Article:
In minutes, Nepal moved metres. Lives were lost, homes destroyed, centuries of history flattened. And now there’s an immediate need for help.
Here’s a quick list of some of the ways you can help the people of Nepal:
Volunteers use aerial images from satellites to mark open spaces where helicopters or planes might land with supplies, highlight streets between towns and villages, and outline buildings that aid groups can use to guess where victims might be. Using OpenStreetMap technology—known as the “Wikipedia of maps”—they build continuously updated maps that can be used online or downloaded into navigation devices.
They’re asking you to map wells because there’s only water in every couple of villages.
What Nepal needs right now is not another untrained bystander, however much her heart is hurting.
Humanitarian assistance after a disaster can be complex, requiring specialist skills and training. We strongly urge people willing to help with the rebuilding process to donate to or contact the following organisations:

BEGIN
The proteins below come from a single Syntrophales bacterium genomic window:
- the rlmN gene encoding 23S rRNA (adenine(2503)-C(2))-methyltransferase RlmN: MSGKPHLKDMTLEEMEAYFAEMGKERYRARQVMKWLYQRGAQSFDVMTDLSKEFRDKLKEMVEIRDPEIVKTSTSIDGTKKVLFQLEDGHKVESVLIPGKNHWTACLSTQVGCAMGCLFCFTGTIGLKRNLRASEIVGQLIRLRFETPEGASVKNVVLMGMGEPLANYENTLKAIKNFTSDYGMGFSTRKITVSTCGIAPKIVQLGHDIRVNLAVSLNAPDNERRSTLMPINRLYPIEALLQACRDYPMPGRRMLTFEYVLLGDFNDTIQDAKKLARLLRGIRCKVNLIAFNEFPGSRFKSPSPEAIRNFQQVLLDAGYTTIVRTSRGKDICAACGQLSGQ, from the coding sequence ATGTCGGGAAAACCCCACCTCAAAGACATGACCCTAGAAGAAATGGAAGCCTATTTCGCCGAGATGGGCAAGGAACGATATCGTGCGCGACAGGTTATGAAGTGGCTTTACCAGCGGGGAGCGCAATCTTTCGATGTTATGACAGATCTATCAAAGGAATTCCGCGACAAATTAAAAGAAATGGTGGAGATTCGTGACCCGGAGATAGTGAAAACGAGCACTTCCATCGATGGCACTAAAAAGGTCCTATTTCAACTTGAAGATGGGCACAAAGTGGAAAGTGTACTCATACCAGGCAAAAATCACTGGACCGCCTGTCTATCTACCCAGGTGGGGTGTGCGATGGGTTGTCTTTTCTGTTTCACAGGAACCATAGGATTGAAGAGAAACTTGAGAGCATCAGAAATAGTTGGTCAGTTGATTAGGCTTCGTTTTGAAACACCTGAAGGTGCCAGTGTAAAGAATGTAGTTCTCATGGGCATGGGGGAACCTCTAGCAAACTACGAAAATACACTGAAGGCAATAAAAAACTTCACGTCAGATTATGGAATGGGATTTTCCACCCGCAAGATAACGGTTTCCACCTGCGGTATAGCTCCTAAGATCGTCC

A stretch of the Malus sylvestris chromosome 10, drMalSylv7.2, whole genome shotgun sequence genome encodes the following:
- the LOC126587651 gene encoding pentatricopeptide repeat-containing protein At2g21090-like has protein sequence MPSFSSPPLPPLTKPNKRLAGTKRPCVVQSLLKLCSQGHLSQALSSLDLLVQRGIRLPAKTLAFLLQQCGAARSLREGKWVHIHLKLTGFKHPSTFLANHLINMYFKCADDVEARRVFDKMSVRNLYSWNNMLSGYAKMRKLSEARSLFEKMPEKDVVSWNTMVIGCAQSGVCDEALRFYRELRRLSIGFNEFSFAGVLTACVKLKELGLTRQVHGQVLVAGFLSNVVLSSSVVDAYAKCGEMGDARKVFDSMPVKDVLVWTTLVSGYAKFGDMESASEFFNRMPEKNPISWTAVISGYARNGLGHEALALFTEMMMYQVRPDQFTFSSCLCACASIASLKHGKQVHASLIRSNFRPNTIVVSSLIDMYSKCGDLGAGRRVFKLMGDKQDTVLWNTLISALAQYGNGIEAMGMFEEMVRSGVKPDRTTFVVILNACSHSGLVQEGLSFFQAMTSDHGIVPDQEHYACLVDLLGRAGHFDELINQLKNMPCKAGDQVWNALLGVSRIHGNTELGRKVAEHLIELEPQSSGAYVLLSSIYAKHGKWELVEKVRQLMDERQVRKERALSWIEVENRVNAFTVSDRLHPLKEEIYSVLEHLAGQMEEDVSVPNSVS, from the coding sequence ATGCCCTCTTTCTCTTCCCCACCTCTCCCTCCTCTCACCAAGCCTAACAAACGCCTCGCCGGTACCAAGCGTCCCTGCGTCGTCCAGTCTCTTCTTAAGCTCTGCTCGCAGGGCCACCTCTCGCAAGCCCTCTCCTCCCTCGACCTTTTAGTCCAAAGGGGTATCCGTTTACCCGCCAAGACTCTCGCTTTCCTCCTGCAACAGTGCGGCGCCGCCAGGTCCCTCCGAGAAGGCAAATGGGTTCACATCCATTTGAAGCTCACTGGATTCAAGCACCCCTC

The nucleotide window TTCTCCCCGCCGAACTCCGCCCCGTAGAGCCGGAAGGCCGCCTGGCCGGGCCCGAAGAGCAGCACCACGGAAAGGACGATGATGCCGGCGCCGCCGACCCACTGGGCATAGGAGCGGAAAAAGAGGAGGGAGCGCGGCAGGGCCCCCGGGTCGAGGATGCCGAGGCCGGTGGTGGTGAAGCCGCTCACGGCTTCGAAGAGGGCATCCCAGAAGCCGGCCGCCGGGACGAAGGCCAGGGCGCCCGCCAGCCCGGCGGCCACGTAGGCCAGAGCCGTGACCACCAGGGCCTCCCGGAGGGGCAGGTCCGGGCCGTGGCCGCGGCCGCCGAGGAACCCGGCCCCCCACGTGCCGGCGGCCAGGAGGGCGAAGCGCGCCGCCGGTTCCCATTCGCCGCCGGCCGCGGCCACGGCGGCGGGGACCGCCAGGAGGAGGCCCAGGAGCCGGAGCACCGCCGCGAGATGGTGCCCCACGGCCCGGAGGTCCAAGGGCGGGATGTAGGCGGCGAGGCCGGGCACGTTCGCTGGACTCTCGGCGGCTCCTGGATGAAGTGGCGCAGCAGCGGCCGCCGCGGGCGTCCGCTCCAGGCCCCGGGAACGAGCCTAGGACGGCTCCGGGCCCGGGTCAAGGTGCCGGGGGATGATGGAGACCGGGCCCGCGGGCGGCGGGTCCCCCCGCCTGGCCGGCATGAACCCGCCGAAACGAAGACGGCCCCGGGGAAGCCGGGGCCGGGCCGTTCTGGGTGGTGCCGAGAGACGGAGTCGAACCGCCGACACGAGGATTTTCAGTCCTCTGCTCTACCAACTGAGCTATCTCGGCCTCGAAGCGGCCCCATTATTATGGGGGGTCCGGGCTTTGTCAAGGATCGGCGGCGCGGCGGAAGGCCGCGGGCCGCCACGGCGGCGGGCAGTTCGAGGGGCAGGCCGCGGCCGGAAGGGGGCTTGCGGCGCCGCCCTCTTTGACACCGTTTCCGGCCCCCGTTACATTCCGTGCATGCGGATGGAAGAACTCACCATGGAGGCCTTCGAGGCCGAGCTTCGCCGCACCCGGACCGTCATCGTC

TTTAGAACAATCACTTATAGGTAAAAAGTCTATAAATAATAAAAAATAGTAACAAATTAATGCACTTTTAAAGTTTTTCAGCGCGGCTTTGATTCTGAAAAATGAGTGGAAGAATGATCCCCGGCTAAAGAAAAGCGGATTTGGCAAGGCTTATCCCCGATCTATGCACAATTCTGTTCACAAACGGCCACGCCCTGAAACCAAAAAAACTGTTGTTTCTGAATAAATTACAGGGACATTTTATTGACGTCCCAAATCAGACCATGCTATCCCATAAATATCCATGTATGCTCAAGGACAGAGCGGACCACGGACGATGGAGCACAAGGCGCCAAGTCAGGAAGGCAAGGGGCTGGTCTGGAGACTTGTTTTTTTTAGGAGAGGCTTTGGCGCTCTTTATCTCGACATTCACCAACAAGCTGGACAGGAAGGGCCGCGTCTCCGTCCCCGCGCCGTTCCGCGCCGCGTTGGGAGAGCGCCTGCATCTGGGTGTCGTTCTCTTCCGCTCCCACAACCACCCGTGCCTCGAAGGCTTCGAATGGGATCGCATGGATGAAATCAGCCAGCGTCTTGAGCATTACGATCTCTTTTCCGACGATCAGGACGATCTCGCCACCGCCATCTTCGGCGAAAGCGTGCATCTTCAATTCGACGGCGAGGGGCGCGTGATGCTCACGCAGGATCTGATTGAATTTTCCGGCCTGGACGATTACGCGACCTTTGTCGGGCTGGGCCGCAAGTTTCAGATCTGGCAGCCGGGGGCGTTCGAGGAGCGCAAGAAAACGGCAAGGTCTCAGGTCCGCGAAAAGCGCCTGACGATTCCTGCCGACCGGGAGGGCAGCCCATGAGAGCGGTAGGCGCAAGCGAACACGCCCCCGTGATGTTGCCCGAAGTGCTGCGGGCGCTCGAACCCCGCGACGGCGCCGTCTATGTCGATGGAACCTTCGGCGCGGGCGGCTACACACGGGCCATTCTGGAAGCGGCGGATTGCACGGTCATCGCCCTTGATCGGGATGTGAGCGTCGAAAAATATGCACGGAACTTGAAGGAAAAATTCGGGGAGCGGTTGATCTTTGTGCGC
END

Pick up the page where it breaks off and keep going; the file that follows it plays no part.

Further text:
Sanitation and hygiene are some of the immediate needs facing the community. The Global Women’s Project works in Nepal and set up an emergency relief fund, which is helping to put togther things like oral rehydration salts, chlorine, phenyl, gloves, masks, hand soap, sanitiser, toilet paper and sanitary pads.
And 99Designs is matching any donation you give! Donate here.
Document the damage
If you are in Nepal, you can help document the damage to cultural assets here.
And if you are in Melbourne, there’s a candlelight vigil in Fed Square this Saturday.
Whatever any of us can do, I’m sure it will make a huge difference.